This was getting to be a little too good to be true. I suspiciously surveyed the area for either flittering songbirds for me to befriend, or someone hiding in the bushes, waiting until my hopes were sufficiently raised to jump out and yell “PSYCH!”

Why yes, the world does revolve around me, why do you ask?

Anyway, if I couldn’t befriend wildlife, I was at least befriending Google, who told me that this certification program wasn’t a scam, and they probably wouldn’t kidnap me and sell my kidneys on the black market.

After a few days of mulling all this over, it was time to get a second opinion. No, not God, I was a little too absorbed with myself and my ideas to check for divine approval at that point. I ran it past Mom first, who said something along the lines of “what do you mean you’re leaving me?”

Talk about mixed signals.

Well, whatever this looked like then, it was too soon to be focusing too much energy on it; I was drowning in essays and I would need a degree to make my application to this program look nice and shiny anyway, so it was back to the educational grind. Still, as the months wore on and I packed on the credits, the need for an after-college plan was becoming more apparent.

I went and found more information on the TEFL program—how much it cost, how much money I’d need to support myself while taking the four-week certification program, plane tickets, all that jazz. I figured out a number: $6000 to cover the tuition and plane ticket and have enough money left over to not feel like I needed to have a financial freak-out while unemployed. I had some savings already, but not nearly enough at that point, of course.

Now, if there’s one thing I truly hate with every fiber of my being, it’s the idea of going to the same place every day to do the same thing over and over for years on end.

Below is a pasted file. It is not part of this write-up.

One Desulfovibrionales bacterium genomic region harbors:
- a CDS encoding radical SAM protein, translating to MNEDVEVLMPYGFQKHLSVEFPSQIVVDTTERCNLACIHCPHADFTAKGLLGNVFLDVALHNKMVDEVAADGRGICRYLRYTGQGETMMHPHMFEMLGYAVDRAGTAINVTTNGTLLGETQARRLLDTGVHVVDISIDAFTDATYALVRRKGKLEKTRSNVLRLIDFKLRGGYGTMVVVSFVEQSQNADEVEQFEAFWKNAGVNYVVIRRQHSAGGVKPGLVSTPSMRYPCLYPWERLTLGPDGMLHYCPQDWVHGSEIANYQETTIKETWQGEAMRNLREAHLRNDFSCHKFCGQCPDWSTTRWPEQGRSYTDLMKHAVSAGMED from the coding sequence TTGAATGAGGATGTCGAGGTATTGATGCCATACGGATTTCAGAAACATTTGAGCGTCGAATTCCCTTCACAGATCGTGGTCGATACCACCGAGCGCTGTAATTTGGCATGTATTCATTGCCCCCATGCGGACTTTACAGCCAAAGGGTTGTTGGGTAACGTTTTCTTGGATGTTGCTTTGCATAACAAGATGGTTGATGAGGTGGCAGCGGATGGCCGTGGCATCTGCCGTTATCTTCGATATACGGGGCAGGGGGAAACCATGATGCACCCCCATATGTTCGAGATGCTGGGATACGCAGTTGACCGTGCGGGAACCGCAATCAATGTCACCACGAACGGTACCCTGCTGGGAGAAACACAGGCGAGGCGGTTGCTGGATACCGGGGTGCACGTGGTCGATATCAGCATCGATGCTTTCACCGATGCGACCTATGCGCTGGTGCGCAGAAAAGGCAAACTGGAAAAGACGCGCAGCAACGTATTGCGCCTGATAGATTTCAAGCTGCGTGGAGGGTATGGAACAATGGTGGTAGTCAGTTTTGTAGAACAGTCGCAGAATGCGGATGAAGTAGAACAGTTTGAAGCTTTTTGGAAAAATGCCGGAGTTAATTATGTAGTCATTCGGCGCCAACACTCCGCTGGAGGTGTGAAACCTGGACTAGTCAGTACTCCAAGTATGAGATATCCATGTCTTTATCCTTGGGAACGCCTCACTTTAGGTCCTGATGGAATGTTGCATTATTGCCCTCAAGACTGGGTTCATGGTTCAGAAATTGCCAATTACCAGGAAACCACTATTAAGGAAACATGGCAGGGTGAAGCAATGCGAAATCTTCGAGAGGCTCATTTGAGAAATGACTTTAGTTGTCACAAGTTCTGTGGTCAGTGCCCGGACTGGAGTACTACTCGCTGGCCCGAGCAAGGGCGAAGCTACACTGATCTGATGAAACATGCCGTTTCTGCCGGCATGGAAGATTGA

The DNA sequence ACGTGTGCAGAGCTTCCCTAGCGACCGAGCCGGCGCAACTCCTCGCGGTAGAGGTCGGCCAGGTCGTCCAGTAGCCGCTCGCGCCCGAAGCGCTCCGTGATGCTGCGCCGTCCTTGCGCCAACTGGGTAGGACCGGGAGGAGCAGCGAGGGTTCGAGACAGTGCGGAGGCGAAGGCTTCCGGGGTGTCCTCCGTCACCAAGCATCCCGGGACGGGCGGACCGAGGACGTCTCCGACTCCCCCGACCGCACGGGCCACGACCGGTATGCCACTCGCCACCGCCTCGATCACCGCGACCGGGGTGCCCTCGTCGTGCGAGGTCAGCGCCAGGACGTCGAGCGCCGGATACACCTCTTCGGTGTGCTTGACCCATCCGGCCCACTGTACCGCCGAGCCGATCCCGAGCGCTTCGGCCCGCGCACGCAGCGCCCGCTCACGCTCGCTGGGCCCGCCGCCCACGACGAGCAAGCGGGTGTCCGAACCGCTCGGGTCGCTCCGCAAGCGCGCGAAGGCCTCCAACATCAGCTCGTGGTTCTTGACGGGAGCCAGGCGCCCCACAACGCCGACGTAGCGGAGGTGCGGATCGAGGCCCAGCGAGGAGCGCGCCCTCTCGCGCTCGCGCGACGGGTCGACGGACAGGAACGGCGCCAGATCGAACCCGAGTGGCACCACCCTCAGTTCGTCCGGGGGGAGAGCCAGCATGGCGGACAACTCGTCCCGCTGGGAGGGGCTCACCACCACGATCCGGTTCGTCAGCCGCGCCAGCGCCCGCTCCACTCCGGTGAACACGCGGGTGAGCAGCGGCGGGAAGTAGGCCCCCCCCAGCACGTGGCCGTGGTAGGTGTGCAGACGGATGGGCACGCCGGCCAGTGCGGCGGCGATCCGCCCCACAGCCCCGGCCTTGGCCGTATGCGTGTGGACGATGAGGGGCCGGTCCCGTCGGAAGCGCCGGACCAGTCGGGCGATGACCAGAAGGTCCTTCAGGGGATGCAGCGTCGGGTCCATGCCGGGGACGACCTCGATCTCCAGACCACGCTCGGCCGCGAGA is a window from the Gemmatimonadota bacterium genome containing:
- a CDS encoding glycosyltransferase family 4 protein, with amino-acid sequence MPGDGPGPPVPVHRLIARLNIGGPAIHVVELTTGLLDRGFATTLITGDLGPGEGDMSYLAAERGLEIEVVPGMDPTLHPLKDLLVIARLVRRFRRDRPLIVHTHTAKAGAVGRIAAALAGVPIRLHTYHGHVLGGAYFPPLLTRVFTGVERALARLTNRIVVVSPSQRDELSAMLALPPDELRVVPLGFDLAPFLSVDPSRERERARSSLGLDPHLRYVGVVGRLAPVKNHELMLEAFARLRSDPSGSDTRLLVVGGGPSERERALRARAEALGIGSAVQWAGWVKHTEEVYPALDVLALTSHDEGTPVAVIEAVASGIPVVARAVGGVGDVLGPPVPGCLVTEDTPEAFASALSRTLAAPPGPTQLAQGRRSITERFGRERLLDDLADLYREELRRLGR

If there are two things I truly hate, the second one is customer service.

These mindsets are what had contributed to the initial angst-session with my therap—I mean, mother, way back at the beginning of this post. How could I ever find employment to fund this trip? I had worked a couple different jobs while in school, including a political campaign and as a chocolatier at Godiva (way less fun than it sounds, but that’s another story). Towards the end of school and after my graduation, I’d taken a few jobs as a freelance editor/proofreader for college students who wanted some shine on their papers before submitting them for grading, but I was doing that at extremely low rates (college students always want to pay in bottle caps and old homework) for very few people. It’d take me decades to earn enough money!

That’s where my church family came in. On the one hand, jewelry making is my hobby, I’ve been doing it for 10 years and I’m not too shabby at it, so I got to set up a small stand in the church bookstore and sell my accumulated inventory there for several weeks. On the other hand, my church is a very tight-knit and supportive community, and anyone can ask for help with anything at any time. I told the church what I was planning and hey, if anyone has any odd jobs that need doing, I’m available!